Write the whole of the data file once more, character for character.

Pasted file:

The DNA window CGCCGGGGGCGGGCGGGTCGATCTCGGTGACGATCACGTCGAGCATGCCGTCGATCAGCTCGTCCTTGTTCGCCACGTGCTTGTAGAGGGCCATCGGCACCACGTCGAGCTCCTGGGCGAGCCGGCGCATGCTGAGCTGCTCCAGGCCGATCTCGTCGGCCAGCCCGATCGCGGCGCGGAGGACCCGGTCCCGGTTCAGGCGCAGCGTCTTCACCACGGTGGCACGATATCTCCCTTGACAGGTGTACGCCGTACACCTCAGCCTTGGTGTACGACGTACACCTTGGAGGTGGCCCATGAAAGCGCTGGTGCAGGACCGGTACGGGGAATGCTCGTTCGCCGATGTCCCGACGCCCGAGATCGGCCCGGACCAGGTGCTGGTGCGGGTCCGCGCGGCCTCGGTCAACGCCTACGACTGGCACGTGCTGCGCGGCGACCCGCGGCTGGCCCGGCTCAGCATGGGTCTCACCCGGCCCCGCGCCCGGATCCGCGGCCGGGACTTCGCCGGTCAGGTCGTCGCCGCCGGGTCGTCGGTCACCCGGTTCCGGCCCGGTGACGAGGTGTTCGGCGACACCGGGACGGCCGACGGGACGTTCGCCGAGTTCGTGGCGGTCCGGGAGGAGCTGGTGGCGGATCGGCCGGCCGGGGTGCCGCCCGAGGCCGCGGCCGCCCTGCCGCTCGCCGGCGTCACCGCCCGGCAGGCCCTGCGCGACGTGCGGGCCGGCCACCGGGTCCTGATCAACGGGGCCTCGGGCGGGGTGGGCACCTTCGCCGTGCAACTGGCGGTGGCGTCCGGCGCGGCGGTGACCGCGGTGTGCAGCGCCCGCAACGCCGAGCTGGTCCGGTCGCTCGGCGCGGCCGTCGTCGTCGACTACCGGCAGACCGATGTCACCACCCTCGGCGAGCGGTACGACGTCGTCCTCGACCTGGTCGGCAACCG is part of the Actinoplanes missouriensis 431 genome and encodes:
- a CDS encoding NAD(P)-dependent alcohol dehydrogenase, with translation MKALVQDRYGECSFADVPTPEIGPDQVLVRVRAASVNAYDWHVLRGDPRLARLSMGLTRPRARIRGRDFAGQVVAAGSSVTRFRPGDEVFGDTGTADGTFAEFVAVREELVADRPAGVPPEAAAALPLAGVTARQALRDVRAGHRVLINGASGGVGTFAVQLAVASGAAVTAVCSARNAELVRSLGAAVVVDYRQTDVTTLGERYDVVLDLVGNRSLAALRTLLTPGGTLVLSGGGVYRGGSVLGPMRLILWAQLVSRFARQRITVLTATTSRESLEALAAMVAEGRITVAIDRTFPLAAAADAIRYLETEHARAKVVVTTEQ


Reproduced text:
The DNA window CGCCGGGGGCGGGCGGGTCGATCTCGGTGACGATCACGTCGAGCATGCCGTCGATCAGCTCGTCCTTGTTCGCCACGTGCTTGTAGAGGGCCATCGGCACCACGTCGAGCTCCTGGGCGAGCCGGCGCATGCTGAGCTGCTCCAGGCCGATCTCGTCGGCCAGCCCGATCGCGGCGCGGAGGACCCGGTCCCGGTTCAGGCGCAGCGTCTTCACCACGGTGGCACGATATCTCCCTTGACAGGTGTACGCCGTACACCTCAGCCTTGGTGTACGACGTACACCTTGGAGGTGGCCCATGAAAGCGCTGGTGCAGGACCGGTACGGGGAATGCTCGTTCGCCGATGTCCCGACGCCCGAGATCGGCCCGGACCAGGTGCTGGTGCGGGTCCGCGCGGCCTCGGTCAACGCCTACGACTGGCACGTGCTGCGCGGCGACCCGCGGCTGGCCCGGCTCAGCATGGGTCTCACCCGGCCCCGCGCCCGGATCCGCGGCCGGGACTTCGCCGGTCAGGTCGTCGCCGCCGGGTCGTCGGTCACCCGGTTCCGGCCCGGTGACGAGGTGTTCGGCGACACCGGGACGGCCGACGGGACGTTCGCCGAGTTCGTGGCGGTCCGGGAGGAGCTGGTGGCGGATCGGCCGGCCGGGGTGCCGCCCGAGGCCGCGGCCGCCCTGCCGCTCGCCGGCGTCACCGCCCGGCAGGCCCTGCGCGACGTGCGGGCCGGCCACCGGGTCCTGATCAACGGGGCCTCGGGCGGGGTGGGCACCTTCGCCGTGCAACTGGCGGTGGCGTCCGGCGCGGCGGTGACCGCGGTGTGCAGCGCCCGCAACGCCGAGCTGGTCCGGTCGCTCGGCGCGGCCGTCGTCGTCGACTACCGGCAGACCGATGTCACCACCCTCGGCGAGCGGTACGACGTCGTCCTCGACCTGGTCGGCAACCG is part of the Actinoplanes missouriensis 431 genome and encodes:
- a CDS encoding NAD(P)-dependent alcohol dehydrogenase, with translation MKALVQDRYGECSFADVPTPEIGPDQVLVRVRAASVNAYDWHVLRGDPRLARLSMGLTRPRARIRGRDFAGQVVAAGSSVTRFRPGDEVFGDTGTADGTFAEFVAVREELVADRPAGVPPEAAAALPLAGVTARQALRDVRAGHRVLINGASGGVGTFAVQLAVASGAAVTAVCSARNAELVRSLGAAVVVDYRQTDVTTLGERYDVVLDLVGNRSLAALRTLLTPGGTLVLSGGGVYRGGSVLGPMRLILWAQLVSRFARQRITVLTATTSRESLEALAAMVAEGRITVAIDRTFPLAAAADAIRYLETEHARAKVVVTTEQ